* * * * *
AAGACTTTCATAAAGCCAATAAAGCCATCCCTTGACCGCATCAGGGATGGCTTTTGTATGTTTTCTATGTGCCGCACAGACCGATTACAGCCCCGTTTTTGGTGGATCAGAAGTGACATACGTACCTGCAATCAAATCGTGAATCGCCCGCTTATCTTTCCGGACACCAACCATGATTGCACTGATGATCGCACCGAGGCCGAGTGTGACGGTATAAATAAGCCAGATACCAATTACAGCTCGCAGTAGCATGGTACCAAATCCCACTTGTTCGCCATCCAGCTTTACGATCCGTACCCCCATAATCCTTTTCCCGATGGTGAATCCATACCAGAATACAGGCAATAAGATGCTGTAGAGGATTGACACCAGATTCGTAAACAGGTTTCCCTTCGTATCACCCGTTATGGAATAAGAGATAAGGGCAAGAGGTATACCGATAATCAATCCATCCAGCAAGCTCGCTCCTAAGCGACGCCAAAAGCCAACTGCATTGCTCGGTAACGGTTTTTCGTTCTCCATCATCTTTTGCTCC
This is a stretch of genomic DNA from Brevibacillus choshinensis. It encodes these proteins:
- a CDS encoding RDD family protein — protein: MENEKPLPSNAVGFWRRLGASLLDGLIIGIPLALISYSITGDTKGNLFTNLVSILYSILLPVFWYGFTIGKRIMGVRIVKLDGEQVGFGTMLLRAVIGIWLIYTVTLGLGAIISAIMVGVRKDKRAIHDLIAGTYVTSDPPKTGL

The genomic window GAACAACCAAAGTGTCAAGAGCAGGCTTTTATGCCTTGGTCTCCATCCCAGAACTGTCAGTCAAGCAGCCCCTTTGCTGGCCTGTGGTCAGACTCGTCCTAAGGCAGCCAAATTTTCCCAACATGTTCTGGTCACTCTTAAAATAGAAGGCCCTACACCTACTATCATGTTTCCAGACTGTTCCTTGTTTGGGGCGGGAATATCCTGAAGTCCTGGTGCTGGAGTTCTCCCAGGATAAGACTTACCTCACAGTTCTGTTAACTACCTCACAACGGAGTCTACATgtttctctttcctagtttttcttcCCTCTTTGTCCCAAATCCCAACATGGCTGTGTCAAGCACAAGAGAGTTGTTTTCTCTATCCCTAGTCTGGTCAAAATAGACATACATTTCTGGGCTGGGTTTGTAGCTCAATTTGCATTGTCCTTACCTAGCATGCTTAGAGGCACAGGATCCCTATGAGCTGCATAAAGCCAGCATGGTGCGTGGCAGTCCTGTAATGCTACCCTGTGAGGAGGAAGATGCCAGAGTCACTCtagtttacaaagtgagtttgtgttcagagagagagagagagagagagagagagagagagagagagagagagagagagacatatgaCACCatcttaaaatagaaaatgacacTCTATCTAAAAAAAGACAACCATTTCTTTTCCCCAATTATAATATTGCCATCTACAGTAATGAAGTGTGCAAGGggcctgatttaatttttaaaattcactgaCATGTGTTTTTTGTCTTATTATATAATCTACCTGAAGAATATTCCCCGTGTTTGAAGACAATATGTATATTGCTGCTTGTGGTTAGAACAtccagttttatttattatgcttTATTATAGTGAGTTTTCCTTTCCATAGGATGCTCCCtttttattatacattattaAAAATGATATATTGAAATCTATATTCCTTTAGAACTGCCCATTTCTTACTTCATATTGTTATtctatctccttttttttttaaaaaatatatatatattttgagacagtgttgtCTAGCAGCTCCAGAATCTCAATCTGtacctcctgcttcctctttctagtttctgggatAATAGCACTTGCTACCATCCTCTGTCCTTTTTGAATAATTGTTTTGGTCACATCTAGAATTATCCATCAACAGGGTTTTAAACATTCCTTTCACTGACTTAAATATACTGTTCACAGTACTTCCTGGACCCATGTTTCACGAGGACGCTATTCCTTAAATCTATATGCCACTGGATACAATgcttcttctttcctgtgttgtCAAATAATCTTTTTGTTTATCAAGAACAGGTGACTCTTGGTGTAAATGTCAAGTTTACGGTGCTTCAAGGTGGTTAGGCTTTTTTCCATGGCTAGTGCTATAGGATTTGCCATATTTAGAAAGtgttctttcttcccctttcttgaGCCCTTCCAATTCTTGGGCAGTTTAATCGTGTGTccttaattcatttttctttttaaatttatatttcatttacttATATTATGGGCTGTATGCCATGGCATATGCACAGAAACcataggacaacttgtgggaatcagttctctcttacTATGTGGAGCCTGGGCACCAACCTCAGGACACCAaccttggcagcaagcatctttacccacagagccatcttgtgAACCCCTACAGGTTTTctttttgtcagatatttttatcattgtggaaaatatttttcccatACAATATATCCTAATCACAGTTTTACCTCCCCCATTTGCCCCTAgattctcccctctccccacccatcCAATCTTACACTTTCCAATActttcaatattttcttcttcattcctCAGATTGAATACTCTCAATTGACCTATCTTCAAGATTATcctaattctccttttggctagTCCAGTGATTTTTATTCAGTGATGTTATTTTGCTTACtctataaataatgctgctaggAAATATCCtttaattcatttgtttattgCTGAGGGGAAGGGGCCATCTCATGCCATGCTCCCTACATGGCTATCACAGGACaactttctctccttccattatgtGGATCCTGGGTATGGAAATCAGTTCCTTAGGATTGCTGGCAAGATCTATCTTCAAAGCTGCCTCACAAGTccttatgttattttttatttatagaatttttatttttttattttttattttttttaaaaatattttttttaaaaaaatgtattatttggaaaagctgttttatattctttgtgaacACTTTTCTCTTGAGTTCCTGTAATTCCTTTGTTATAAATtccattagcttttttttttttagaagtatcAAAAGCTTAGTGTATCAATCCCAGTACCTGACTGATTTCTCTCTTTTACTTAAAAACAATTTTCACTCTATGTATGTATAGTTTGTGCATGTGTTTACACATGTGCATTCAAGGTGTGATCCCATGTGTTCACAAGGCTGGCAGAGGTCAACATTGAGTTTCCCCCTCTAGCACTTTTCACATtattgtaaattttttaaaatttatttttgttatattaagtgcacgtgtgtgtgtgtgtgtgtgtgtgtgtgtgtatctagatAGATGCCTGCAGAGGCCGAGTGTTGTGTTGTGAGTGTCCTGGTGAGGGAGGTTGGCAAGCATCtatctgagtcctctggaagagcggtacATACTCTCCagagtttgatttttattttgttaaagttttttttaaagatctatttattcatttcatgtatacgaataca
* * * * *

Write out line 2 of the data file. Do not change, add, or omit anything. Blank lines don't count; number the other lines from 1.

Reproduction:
This is a stretch of genomic DNA from Brevibacillus choshinensis. It encodes these proteins: